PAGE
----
The Story of a Good Turn
One day in 1909 in London, England, An American publisher from Chicago, William D. Boyce, lost his way in a dense fog. He stopped under a street lamp and tried to figure out where he was. A boy approached him and asked if he could be of help.
“You certainly can,” said Boyce. He told the boy that he wanted to find a certain business office in the center of the city.
“I’ll take you there,”said the boy. When they got to the destination, Mr. Boyce reached into his pocket for a tip. But the boy stopped him. “No thank you, sir. I am a Scout. I won’t take anything for helping.”
“A Scout? And what might that be?” asked Boyce.
The boy told the American about himself and about his brother Scouts. Boyce became very interested. After finishing his errand, he had the boy take him to the British Scouting office. At the office, Boyce met Lord Robert Baden-Powell, the famous British general who had founded the Scouting movement in Great Britain. Boyce was so impressed with what he learned that he decided to bring Scouting home with him. The boy disappeared.
On February 8, 1910, Boyce and a group of outstanding leaders founded the Boy Scouts of America. From that day forth, Scouts have celebrated February 8th as the birthday of Scouting in the United States. What happened to the boy who helped Mr. Boyce find his way in the fog? No one knows. He had neither asked for money nor given his name, but he will never be forgotten. His Good Turn helped bring the scouting movement to our country.
In the British Scout Training Center at Gilwell Park, England, Scouts from the United States erected a statue of an American Buffalo in honor of this unknown scout. One Good Turn to one man became a Good Turn to millions of American Boys. Such is the power of a Good Turn. Hence the Scout Slogan known all over the world: “Do a good turn daily.”
Founders of Scouting and the BSA
The son of a university professional, General Robert Baden-Powell greatly enjoyed the outdoors, learning about nature and how to live in the wilderness as a soldier serving with distinction in the British Army. After returning as a national military hero from service in Africa (he was known as “The Hero of Mafeking”), Baden-Powell discovered that English boys were reading his manual on stalking and survival in the wilderness, which he had written for his military regiment.
Gathering ideas from Ernest Thompson Seton, Daniel Carter Beard, and others, he rewrote the manual as a nonmilitary nature skill book and called it Scouting for Boys. To test his ideas, Baden-Powell brought together 22 boys to camp at Brownsea Island, off the coast of England. This historic campout was a success and resulted in the advent of Scouting. Thus, the imagination and inspiration of Baden-Powell, later proclaimed Chief Scout of the World, brought Scouting to youth the world over.
Using the outdoors as a method to stress the importance of what he knew to be essential to good citizenship and character, Baden-Powell’s teachings continue to be at the core of the international Scouting movement.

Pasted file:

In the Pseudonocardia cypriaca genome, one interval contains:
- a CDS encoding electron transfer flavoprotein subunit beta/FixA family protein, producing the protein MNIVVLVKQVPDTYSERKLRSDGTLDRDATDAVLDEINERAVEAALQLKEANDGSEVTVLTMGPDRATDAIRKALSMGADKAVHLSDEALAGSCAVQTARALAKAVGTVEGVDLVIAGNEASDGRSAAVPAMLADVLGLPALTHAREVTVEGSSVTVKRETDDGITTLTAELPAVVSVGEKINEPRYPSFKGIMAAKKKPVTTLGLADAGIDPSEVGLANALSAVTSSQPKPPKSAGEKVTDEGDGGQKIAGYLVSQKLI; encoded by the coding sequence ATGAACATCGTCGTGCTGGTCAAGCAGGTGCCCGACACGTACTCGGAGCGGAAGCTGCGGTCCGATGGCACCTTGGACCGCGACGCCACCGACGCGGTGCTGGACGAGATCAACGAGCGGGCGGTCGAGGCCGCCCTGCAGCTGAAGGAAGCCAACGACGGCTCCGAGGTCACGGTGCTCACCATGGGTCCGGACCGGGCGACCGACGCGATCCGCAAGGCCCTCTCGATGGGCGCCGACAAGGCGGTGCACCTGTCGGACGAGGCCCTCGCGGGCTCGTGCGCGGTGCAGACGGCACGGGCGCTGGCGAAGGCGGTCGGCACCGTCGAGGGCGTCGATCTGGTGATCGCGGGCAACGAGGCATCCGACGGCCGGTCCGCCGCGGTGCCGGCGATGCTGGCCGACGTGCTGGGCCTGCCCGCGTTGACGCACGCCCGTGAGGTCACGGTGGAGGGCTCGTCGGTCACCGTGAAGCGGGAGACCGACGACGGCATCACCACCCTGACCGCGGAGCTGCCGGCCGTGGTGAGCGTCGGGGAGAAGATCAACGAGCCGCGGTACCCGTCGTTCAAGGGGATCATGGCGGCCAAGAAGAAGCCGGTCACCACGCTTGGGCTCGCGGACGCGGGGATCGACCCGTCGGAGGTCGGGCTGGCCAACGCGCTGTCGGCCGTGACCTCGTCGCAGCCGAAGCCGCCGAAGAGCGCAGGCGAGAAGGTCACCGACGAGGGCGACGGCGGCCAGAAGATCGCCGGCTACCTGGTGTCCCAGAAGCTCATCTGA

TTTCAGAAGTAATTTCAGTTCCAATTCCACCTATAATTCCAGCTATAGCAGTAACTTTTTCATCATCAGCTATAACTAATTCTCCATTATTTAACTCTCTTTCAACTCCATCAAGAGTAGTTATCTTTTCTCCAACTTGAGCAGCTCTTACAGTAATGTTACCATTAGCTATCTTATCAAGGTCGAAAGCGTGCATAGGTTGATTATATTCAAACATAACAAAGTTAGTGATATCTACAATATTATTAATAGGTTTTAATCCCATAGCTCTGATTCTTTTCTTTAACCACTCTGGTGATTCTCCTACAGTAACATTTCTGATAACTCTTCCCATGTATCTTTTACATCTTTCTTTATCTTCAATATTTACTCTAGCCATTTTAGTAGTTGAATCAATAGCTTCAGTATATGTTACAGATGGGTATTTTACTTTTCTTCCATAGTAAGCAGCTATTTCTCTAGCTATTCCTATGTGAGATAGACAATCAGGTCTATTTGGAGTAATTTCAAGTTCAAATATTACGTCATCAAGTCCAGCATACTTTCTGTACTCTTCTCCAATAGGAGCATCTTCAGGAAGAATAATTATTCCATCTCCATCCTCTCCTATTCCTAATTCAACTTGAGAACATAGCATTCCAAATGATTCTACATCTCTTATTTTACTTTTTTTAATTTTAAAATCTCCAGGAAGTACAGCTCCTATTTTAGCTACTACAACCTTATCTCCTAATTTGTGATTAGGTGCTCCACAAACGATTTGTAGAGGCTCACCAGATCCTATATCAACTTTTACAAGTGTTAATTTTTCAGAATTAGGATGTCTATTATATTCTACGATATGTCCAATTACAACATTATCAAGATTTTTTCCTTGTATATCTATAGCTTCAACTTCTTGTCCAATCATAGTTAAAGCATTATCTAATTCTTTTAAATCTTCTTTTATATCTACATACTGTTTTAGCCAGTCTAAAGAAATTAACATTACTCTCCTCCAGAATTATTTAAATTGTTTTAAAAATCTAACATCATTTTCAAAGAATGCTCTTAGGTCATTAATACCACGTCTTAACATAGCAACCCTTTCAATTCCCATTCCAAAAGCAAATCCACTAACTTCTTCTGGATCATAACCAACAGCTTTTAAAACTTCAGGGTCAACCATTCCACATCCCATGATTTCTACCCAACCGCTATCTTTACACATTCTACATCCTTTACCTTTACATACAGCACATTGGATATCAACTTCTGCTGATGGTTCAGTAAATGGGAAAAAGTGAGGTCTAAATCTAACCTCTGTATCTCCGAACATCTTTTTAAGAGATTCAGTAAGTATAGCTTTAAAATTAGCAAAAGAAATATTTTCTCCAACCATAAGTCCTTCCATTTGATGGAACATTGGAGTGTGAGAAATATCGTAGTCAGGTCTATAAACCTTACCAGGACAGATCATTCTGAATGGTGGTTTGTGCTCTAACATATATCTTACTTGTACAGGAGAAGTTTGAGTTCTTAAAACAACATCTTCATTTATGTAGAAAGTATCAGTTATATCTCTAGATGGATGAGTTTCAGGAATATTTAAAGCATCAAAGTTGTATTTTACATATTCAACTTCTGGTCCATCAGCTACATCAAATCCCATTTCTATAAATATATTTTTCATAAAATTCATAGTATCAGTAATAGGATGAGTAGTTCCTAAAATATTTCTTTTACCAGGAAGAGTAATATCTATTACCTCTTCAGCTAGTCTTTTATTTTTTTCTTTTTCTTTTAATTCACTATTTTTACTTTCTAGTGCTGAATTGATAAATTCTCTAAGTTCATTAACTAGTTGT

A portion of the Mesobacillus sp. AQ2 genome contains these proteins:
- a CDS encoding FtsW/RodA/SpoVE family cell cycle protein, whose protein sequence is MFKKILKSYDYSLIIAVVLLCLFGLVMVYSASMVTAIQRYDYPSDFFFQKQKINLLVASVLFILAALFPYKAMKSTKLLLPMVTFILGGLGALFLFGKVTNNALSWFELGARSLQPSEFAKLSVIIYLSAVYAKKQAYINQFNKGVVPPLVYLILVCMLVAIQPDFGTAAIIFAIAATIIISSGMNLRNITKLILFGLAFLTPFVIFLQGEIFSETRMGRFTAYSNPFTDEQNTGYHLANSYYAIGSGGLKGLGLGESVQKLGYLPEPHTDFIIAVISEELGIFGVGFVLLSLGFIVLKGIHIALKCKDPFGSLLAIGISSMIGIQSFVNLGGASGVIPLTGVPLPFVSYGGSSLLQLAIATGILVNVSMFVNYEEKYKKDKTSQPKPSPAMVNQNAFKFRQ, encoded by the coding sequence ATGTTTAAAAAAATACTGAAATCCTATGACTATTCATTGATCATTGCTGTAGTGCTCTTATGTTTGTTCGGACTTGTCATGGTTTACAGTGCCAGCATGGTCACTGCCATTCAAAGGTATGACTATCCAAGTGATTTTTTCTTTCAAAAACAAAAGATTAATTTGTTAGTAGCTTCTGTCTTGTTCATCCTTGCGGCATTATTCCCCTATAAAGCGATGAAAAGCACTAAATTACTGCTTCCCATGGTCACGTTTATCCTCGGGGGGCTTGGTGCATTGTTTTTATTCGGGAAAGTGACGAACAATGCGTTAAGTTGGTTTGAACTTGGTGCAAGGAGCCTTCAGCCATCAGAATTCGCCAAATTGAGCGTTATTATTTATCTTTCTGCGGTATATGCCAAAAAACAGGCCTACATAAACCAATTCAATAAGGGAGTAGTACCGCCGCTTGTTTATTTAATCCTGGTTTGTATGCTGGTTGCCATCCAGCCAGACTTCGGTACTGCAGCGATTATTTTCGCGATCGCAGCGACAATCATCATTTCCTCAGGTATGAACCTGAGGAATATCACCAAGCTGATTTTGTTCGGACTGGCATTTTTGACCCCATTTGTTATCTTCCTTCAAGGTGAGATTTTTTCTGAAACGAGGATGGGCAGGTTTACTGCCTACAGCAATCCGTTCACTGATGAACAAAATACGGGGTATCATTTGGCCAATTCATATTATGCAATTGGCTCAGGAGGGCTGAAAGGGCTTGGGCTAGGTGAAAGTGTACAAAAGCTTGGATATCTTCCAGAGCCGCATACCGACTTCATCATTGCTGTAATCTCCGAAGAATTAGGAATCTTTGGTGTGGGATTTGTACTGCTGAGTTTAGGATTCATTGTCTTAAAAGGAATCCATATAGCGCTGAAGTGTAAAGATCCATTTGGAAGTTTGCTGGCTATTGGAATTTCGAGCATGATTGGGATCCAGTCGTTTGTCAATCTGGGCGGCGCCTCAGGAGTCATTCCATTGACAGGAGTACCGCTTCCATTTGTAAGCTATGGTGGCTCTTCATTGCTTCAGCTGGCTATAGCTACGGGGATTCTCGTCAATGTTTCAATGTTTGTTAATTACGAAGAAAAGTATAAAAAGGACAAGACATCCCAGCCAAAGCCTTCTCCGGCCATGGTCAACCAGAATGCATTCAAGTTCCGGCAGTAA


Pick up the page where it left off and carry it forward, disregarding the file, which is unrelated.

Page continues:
Born in Scotland, Ernest Thompson Seton immigrated to America as a youth in the 1880s. His fascination with the wilderness led him to become a naturalist, an artist, and an author, and through his works he influenced both youth and adults. Seton established a youth organization called the Woodcraft Indians, and his background of outdoor skills and interest in youth made him a logical choice for the position of first Chief Scout of the BSA in 1910. His many volumes of Scoutcraft became an integral part of Scouting, and his intelligence and enthusiasm helped turn an idea into reality.
Woodsman, illustrator, and naturalist, Daniel Carter Beard was a pioneering spirit of the Boy Scouts of America. Already 60 years old when the Boy Scouts of America was formed, he became a founder and merged it with his own boys’ organization, the Sons of Daniel Boone. As the first national Scout commissioner, Beard helped design the original Scout uniform and introduced the elements of the First Class Scout badge. “Uncle Dan,” as he was known to boys and leaders, will be remembered as a colorful figure dressed in buckskin who helped form Scouting in the United States.
In 1909, Chicago publisher William D. Boyce lost his way in a dense London fog. A boy came to his aid and, after guiding the man, refused a tip, explaining that as a Scout he would not take a tip for doing a Good Turn. This gesture by an unknown Scout inspired a meeting with Robert Baden-Powell, the British founder of the Boy Scouts. As a result, William Boyce incorporated the Boy Scouts of America on February 8, 1910.
He also created the Lone Scouts, which merged with the Boy Scouts of America in 1924.
James E. West was appointed the first Chief Scout Executive of the Boy Scouts of America in 1911. Although orphaned and physically handicapped by tuberculosis, he had the perseverance to graduate from law school and become a successful attorney. This same determination provided the impetus to help build Scouting into the largest and most effective youth organization in the world. When he retired in 1943, Dr. West was recognized throughout the country as the true architect of the Boy Scouts of America.